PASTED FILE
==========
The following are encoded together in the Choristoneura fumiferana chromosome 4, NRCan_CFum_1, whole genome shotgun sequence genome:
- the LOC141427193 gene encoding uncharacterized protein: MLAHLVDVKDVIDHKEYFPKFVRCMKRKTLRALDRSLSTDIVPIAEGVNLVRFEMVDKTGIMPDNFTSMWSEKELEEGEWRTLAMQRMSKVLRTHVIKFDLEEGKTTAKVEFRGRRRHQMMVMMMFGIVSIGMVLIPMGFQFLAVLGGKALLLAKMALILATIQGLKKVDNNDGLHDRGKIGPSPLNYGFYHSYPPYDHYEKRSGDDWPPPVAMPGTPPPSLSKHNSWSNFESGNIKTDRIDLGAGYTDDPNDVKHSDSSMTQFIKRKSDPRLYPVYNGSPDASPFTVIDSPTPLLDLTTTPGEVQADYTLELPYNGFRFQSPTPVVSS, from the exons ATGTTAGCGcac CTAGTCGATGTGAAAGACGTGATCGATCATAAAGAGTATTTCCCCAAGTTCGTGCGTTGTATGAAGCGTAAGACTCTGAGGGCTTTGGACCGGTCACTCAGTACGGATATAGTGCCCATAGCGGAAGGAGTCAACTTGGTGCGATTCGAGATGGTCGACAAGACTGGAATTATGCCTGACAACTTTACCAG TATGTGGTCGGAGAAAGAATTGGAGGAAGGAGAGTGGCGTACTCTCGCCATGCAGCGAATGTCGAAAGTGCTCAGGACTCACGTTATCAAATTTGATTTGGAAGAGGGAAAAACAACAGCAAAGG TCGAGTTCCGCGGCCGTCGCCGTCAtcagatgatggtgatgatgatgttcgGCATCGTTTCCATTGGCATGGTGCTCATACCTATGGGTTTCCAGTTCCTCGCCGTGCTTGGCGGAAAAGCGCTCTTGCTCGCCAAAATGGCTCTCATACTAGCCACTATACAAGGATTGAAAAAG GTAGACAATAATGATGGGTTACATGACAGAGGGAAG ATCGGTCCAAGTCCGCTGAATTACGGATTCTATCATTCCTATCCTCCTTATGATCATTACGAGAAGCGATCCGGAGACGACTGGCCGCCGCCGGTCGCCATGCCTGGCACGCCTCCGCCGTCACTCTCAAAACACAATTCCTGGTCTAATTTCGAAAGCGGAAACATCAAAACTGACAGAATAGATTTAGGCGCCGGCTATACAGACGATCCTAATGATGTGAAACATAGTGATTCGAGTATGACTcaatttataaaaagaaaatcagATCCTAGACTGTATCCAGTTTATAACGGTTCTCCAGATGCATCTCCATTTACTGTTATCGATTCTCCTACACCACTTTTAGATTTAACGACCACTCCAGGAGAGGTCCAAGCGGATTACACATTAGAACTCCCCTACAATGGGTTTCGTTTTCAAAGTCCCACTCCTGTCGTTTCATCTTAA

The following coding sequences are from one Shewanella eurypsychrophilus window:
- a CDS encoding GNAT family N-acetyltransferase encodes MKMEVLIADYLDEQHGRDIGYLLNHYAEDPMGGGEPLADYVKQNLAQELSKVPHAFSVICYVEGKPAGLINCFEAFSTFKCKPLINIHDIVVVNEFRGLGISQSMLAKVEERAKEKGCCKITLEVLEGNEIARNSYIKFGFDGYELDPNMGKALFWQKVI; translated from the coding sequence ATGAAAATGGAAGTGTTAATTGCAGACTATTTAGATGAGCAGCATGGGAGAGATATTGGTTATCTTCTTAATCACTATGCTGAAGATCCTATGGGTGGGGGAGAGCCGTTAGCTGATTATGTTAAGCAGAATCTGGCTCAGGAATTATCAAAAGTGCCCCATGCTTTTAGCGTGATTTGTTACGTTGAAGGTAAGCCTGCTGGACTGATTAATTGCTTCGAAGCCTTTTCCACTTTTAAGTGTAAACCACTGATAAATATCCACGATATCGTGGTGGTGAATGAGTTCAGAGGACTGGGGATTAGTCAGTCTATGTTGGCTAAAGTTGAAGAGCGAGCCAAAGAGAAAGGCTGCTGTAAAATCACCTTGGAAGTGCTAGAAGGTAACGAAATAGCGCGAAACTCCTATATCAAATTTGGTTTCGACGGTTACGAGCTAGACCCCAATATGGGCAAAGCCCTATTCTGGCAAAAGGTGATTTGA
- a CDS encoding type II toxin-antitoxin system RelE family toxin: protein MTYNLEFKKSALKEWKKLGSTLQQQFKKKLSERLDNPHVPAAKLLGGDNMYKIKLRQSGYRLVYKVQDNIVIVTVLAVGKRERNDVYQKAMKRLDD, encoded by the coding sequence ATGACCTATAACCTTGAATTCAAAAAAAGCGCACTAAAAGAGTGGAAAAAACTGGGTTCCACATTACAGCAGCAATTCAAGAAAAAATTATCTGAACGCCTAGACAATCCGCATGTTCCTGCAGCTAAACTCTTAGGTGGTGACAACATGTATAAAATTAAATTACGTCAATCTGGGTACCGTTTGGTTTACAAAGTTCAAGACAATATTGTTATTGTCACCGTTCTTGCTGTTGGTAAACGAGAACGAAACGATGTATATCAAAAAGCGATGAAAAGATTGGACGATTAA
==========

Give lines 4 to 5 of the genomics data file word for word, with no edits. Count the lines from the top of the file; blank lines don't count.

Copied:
- a CDS encoding GNAT family N-acetyltransferase encodes MKMEVLIADYLDEQHGRDIGYLLNHYAEDPMGGGEPLADYVKQNLAQELSKVPHAFSVICYVEGKPAGLINCFEAFSTFKCKPLINIHDIVVVNEFRGLGISQSMLAKVEERAKEKGCCKITLEVLEGNEIARNSYIKFGFDGYELDPNMGKALFWQKVI; translated from the coding sequence ATGAAAATGGAAGTGTTAATTGCAGACTATTTAGATGAGCAGCATGGGAGAGATATTGGTTATCTTCTTAATCACTATGCTGAAGATCCTATGGGTGGGGGAGAGCCGTTAGCTGATTATGTTAAGCAGAATCTGGCTCAGGAATTATCAAAAGTGCCCCATGCTTTTAGCGTGATTTGTTACGTTGAAGGTAAGCCTGCTGGACTGATTAATTGCTTCGAAGCCTTTTCCACTTTTAAGTGTAAACCACTGATAAATATCCACGATATCGTGGTGGTGAATGAGTTCAGAGGACTGGGGATTAGTCAGTCTATGTTGGCTAAAGTTGAAGAGCGAGCCAAAGAGAAAGGCTGCTGTAAAATCACCTTGGAAGTGCTAGAAGGTAACGAAATAGCGCGAAACTCCTATATCAAATTTGGTTTCGACGGTTACGAGCTAGACCCCAATATGGGCAAAGCCCTATTCTGGCAAAAGGTGATTTGA
- a CDS encoding type II toxin-antitoxin system RelE family toxin: protein MTYNLEFKKSALKEWKKLGSTLQQQFKKKLSERLDNPHVPAAKLLGGDNMYKIKLRQSGYRLVYKVQDNIVIVTVLAVGKRERNDVYQKAMKRLDD, encoded by the coding sequence ATGACCTATAACCTTGAATTCAAAAAAAGCGCACTAAAAGAGTGGAAAAAACTGGGTTCCACATTACAGCAGCAATTCAAGAAAAAATTATCTGAACGCCTAGACAATCCGCATGTTCCTGCAGCTAAACTCTTAGGTGGTGACAACATGTATAAAATTAAATTACGTCAATCTGGGTACCGTTTGGTTTACAAAGTTCAAGACAATATTGTTATTGTCACCGTTCTTGCTGTTGGTAAACGAGAACGAAACGATGTATATCAAAAAGCGATGAAAAGATTGGACGATTAA